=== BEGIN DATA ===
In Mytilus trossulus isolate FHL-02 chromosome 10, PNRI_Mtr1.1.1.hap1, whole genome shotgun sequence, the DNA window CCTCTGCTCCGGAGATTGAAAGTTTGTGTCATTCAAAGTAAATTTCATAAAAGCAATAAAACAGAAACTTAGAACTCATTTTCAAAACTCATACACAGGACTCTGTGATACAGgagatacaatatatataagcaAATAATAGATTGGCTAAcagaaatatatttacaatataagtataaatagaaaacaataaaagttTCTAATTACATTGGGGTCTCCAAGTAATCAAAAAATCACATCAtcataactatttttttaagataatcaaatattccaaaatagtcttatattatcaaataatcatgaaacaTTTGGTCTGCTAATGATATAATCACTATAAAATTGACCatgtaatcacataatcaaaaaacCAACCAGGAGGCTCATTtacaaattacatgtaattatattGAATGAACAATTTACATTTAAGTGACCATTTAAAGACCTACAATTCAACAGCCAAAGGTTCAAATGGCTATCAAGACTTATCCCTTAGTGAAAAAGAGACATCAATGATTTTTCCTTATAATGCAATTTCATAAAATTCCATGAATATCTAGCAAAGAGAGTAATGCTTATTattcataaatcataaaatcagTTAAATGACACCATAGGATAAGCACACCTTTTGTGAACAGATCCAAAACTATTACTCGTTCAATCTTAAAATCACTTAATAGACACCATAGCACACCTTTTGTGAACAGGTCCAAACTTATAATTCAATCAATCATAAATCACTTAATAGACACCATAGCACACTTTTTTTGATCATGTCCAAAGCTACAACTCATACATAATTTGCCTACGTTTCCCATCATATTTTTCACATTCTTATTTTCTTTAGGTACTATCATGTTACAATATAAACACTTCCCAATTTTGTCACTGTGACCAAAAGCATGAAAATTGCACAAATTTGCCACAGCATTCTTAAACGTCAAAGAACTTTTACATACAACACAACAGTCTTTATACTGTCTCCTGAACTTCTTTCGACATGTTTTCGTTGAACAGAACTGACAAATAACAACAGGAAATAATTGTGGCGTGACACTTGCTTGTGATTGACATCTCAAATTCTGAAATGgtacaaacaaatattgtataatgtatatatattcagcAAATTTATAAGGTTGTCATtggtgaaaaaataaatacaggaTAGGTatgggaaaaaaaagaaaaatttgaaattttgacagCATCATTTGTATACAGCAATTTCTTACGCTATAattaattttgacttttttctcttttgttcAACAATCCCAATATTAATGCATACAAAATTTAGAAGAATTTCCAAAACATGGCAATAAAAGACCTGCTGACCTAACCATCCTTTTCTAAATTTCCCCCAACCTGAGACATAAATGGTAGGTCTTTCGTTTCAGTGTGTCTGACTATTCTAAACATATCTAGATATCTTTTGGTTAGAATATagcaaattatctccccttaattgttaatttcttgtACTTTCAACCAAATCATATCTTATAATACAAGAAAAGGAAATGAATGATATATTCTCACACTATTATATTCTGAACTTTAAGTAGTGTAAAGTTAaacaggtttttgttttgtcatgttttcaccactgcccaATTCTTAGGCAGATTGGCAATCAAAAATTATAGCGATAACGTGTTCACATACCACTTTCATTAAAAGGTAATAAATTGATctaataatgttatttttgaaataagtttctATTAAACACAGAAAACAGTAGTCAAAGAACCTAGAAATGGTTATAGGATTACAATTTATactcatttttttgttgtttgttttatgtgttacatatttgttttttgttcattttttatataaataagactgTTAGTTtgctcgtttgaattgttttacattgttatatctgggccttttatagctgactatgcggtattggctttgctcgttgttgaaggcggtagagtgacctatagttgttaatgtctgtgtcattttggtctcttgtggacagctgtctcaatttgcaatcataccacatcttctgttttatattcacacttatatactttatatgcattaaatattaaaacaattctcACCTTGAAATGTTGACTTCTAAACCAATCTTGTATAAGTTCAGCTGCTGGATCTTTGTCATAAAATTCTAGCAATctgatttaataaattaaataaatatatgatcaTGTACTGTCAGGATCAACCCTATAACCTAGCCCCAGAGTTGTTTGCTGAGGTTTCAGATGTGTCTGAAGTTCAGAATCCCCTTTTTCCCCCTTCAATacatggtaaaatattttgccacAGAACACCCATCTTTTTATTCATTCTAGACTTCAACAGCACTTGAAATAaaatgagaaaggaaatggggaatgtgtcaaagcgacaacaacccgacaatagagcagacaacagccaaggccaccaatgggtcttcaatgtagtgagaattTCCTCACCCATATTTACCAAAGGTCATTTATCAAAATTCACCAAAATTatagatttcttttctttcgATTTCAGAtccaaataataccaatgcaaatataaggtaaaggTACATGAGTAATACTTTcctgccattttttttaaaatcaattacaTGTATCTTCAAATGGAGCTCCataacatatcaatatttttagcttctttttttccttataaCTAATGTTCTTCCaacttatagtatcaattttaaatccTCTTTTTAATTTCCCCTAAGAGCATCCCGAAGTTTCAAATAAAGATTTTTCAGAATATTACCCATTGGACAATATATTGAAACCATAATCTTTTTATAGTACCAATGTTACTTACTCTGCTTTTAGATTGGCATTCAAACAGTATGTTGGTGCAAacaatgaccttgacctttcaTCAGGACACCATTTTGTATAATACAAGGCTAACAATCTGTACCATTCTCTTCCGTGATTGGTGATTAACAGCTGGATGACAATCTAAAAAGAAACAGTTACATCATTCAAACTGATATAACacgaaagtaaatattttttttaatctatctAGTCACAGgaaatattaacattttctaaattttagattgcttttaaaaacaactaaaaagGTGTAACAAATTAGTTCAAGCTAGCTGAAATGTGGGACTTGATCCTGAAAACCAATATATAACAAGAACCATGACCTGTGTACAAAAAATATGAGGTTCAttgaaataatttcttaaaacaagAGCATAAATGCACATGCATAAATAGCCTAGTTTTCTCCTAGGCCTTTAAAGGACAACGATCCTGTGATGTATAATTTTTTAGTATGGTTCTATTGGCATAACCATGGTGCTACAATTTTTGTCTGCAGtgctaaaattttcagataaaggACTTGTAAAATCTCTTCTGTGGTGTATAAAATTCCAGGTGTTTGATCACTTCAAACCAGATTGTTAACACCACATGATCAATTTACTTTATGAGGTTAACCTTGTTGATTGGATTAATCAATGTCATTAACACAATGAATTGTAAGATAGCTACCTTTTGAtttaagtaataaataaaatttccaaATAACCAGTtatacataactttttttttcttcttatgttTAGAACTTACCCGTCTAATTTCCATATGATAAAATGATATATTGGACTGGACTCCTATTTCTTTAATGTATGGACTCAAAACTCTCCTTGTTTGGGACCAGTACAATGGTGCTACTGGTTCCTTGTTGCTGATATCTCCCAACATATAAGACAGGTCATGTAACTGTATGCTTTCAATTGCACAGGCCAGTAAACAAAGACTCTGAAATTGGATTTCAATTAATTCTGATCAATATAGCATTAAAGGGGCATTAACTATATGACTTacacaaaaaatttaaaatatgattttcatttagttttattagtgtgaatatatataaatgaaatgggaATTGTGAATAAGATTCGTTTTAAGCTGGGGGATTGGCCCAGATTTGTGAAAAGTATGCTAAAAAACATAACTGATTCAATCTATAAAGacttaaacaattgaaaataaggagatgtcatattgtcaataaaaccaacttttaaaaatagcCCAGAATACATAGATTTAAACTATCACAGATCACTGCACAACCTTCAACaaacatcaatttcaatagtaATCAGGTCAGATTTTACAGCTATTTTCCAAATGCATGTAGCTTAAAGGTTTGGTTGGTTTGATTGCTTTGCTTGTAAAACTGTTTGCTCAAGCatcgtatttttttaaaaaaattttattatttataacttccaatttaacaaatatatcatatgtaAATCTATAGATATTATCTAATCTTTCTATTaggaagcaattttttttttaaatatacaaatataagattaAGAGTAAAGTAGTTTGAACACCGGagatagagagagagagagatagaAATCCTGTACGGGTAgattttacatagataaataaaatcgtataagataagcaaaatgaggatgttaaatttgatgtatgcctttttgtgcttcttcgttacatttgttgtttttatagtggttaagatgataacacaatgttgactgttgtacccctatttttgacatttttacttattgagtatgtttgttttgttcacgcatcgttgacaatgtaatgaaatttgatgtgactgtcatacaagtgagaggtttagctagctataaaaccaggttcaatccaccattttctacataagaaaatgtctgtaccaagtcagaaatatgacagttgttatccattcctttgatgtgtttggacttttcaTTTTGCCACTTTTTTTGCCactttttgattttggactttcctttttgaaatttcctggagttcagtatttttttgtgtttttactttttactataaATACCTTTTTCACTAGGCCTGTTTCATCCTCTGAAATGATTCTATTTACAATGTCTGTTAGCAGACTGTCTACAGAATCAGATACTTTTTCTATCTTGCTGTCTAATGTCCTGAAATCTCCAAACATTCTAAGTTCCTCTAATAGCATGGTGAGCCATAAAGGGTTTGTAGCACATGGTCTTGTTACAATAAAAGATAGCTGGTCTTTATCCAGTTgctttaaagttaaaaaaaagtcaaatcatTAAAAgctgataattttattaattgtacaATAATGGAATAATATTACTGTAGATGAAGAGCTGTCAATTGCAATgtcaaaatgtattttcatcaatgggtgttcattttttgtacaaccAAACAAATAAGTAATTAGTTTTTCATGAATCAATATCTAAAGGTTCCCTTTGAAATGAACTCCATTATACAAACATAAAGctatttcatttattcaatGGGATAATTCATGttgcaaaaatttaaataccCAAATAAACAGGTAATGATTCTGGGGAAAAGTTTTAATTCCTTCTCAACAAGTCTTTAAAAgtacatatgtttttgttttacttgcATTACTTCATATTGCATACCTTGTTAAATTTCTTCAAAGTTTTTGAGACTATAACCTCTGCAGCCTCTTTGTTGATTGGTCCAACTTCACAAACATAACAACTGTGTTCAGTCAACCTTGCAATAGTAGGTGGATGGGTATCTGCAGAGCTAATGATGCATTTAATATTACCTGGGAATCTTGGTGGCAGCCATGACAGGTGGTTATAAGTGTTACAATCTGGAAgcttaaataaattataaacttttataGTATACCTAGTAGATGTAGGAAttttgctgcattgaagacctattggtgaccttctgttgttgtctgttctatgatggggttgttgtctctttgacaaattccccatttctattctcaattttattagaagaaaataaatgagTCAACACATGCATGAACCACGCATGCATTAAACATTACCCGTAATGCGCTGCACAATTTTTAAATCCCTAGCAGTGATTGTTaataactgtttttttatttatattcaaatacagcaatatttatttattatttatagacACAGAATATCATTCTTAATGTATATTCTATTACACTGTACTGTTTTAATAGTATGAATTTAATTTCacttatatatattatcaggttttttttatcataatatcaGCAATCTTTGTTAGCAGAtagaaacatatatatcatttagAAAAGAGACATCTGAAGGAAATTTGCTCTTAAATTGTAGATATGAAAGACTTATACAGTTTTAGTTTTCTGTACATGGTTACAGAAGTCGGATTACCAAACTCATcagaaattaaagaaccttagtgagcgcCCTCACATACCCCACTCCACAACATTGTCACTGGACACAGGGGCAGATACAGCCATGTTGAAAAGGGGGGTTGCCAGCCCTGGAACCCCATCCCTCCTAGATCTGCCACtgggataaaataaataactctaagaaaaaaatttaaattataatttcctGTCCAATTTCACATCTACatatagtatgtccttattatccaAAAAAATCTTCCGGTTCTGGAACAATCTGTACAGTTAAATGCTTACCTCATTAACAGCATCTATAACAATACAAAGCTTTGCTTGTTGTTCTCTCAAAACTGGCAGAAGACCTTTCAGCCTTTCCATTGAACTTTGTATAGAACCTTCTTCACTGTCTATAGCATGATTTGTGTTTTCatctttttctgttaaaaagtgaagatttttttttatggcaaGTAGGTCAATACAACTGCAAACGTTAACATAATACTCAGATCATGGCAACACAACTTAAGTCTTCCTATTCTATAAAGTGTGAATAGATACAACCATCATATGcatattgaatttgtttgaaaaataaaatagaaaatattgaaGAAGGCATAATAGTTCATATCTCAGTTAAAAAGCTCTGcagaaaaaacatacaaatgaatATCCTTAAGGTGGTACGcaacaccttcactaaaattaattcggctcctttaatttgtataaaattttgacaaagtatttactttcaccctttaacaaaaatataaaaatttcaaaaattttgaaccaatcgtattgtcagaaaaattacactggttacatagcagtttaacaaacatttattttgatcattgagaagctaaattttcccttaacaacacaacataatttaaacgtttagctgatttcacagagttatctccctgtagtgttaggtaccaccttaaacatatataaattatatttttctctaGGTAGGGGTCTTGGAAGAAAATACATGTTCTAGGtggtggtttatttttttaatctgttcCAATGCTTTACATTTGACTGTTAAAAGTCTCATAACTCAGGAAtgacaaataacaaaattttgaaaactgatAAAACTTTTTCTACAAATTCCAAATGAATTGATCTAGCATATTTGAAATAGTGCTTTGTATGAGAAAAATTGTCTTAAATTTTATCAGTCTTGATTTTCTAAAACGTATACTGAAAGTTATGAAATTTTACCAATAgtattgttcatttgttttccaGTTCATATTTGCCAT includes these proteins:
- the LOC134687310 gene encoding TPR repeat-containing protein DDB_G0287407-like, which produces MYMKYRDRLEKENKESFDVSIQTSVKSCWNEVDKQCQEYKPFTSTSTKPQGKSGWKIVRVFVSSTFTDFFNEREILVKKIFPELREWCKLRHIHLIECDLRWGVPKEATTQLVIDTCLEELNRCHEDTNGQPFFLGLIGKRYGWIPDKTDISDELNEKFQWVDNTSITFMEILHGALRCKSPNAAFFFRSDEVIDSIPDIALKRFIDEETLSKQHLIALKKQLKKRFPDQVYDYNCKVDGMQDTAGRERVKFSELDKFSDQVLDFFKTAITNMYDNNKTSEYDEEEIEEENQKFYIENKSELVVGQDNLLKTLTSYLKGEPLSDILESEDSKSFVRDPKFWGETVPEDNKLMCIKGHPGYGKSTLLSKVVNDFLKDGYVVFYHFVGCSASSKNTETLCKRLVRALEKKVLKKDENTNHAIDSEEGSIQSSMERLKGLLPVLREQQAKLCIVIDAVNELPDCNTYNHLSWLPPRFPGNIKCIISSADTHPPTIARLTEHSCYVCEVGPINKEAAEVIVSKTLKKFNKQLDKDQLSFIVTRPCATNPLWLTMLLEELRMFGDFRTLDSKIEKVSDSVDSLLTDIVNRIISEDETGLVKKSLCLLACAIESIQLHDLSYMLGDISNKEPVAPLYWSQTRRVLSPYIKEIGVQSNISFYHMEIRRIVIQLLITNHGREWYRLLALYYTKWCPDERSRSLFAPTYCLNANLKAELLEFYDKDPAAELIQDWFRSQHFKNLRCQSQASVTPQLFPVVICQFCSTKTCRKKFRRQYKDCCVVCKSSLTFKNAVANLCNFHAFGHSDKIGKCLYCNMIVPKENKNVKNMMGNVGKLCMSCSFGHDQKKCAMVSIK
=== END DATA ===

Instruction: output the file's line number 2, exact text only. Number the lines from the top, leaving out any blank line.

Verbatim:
- the LOC134687310 gene encoding TPR repeat-containing protein DDB_G0287407-like, which produces MYMKYRDRLEKENKESFDVSIQTSVKSCWNEVDKQCQEYKPFTSTSTKPQGKSGWKIVRVFVSSTFTDFFNEREILVKKIFPELREWCKLRHIHLIECDLRWGVPKEATTQLVIDTCLEELNRCHEDTNGQPFFLGLIGKRYGWIPDKTDISDELNEKFQWVDNTSITFMEILHGALRCKSPNAAFFFRSDEVIDSIPDIALKRFIDEETLSKQHLIALKKQLKKRFPDQVYDYNCKVDGMQDTAGRERVKFSELDKFSDQVLDFFKTAITNMYDNNKTSEYDEEEIEEENQKFYIENKSELVVGQDNLLKTLTSYLKGEPLSDILESEDSKSFVRDPKFWGETVPEDNKLMCIKGHPGYGKSTLLSKVVNDFLKDGYVVFYHFVGCSASSKNTETLCKRLVRALEKKVLKKDENTNHAIDSEEGSIQSSMERLKGLLPVLREQQAKLCIVIDAVNELPDCNTYNHLSWLPPRFPGNIKCIISSADTHPPTIARLTEHSCYVCEVGPINKEAAEVIVSKTLKKFNKQLDKDQLSFIVTRPCATNPLWLTMLLEELRMFGDFRTLDSKIEKVSDSVDSLLTDIVNRIISEDETGLVKKSLCLLACAIESIQLHDLSYMLGDISNKEPVAPLYWSQTRRVLSPYIKEIGVQSNISFYHMEIRRIVIQLLITNHGREWYRLLALYYTKWCPDERSRSLFAPTYCLNANLKAELLEFYDKDPAAELIQDWFRSQHFKNLRCQSQASVTPQLFPVVICQFCSTKTCRKKFRRQYKDCCVVCKSSLTFKNAVANLCNFHAFGHSDKIGKCLYCNMIVPKENKNVKNMMGNVGKLCMSCSFGHDQKKCAMVSIK